Every once in a while, like anyone else I suppose, I want to see or hear something different from my usual music playlist. I will tune into FM radio once in a while and check in on what the radio station programmers of the world feel people should listen to. Sometimes I’ll stop and listen and something so poppy and mainstream will catch my ear that I’ll be embarrassed to admit it to my circle of friends, much less write about it publicly. But I want to be free of that “I have to be cool” feeling and admit I like pop music or Top 40 once in a while. I mean…doesn’t everyone have guilty pleasures? Well thanks to less than stellar pop radio in Everywhere, U.S.A. and popular television drama Grey’s Anatomy, I have come to enjoy The Fray over the years. So when I got my first opportunity to see the Denver-based pop-stars at Stubb’s Sunday night, I jumped at the chance.
Opening for The Fray was an indie-folk rock band from Denver, Churchill. They weren’t the pop band I’d expect to see open for The Fray, and I was curious to see how the sold out crowd would react to them. With their acoustic, folk-meets-indie sound, Churchill got some confused but polite looks. Armed with the quintessential long-haired, bearded, flannel-shirt wearing lead singer in Tim Burns and token folk mandolin player Mike Morter, Churchill appeared to be every other indie-folk band I’ve seen before. It wasn’t until Churchill covered Fleetwood Mac’s “Go Your Own Way” that the crowd in front of them sort of just woke up. More favorable responses came when keyboardist Bethany Kelly and Burns sang as a duo on a few songs together. The Burns-Kelly vocal pairing worked well for Churchill and offered a more approachable sound for The Fray’s audience in attendance. Too bad it was good music for the wrong crowd, but I applaud The Fray for bringing along a hometown band to open for them.
Once Churchill finished, The Fray came out after a short set changeover with no intro and immediately began performing “The Fighter” and “Syndicate,” an older song from their self-titled sophomore album. While all were excited to see Isaac Slade (vocals, piano) and company, it was when Slade played the first few notes of their mega-hit “You Found Me” that really set the night off right or so I thought at the time. Early on in the set, Slade introduced guitarist Joe King’s toddler-aged daughter Eva to the crowd. Of course the crowd cheered at the mere site of young Eva but she embellished. After asking the crowd from the top of Slade’s piano if “they were ready,” Eva serenaded everyone with Adele’s “Someone Like You,” or at least a tidbit of it. Loud cheers followed of course. Kudos to The Fray as I have never seen a band do such a thing before.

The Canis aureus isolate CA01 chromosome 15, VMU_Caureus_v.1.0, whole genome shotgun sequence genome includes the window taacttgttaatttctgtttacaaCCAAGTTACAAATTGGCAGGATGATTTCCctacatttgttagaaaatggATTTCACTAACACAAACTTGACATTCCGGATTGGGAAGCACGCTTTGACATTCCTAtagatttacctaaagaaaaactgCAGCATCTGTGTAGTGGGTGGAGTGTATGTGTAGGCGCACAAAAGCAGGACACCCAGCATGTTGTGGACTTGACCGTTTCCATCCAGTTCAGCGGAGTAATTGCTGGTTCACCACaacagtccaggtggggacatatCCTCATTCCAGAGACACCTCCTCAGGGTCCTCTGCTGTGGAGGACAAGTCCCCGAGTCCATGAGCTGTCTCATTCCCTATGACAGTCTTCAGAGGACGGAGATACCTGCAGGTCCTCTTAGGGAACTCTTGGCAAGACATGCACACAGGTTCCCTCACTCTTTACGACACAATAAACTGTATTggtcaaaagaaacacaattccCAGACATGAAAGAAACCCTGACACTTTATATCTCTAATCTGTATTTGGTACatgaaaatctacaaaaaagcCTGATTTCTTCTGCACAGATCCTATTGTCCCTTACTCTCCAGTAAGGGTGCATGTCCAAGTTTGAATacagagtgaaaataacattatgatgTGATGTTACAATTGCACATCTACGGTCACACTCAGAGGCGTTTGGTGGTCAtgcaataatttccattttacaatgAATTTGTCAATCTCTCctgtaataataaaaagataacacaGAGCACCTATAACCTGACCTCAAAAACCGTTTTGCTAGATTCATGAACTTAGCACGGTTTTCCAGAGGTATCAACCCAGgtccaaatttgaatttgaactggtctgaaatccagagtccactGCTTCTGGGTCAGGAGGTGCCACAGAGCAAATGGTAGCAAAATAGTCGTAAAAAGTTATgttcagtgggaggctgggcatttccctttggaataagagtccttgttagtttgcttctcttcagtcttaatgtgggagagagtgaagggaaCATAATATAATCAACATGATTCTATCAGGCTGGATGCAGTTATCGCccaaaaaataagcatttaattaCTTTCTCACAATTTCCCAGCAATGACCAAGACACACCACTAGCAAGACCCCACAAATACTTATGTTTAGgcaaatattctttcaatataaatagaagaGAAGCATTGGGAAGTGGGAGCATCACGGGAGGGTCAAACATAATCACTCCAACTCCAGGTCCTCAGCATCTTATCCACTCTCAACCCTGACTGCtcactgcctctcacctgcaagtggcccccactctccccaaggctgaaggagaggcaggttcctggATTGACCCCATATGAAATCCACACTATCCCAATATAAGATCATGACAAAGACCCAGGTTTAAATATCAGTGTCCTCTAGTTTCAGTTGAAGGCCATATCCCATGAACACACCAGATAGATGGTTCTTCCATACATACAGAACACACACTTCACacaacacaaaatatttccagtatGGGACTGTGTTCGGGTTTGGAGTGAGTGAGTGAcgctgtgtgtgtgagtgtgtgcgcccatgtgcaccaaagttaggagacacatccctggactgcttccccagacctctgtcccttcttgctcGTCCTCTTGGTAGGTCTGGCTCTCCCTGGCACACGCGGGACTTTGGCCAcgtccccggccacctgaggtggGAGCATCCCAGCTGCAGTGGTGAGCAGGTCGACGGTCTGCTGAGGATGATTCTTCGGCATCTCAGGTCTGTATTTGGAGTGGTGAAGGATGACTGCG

Shortly thereafter, Slade broke into the next song in the middle of the crowd at Stubb’s to make his way up the side steps that lead to V.I.P and sing from there. Again, not something I expected from an older pop (as in age) pop band. The people loved that interaction almost as they loved The Fray’s popular radio hit like “How To Save A Life.” After an absolutely wonderful and enjoyable set, I wondered what The Fray were going to perform for their encore, which was in demand to say the least judging by the loud cheers and screams.
Coming back out again to “Look After You,” The Fray seemed to have held the attention of most of the audience in attendance. The surprise came when Slade came out with a piano key accordion and began to sing their song “Munich,” only to lead into an Oasis cover of “Wonderwall.” As if that wasn’t enough to win a cool points with the crowd, they closed with their rendition of “Maps” by The Yeah Yeah Yeahs. I was proud but not impressed by that one. Proud because who knew The Fray were into Karen O. and friends. I was not impressed because only Karen O. can pull off that song. I don’t care who you are. Despite what I thought, people cheered and enjoyed themselves. I guess that was all that mattered.
(The Fray performed a headlining concert at Stubb’s in Austin, Texas on April 29, 2012)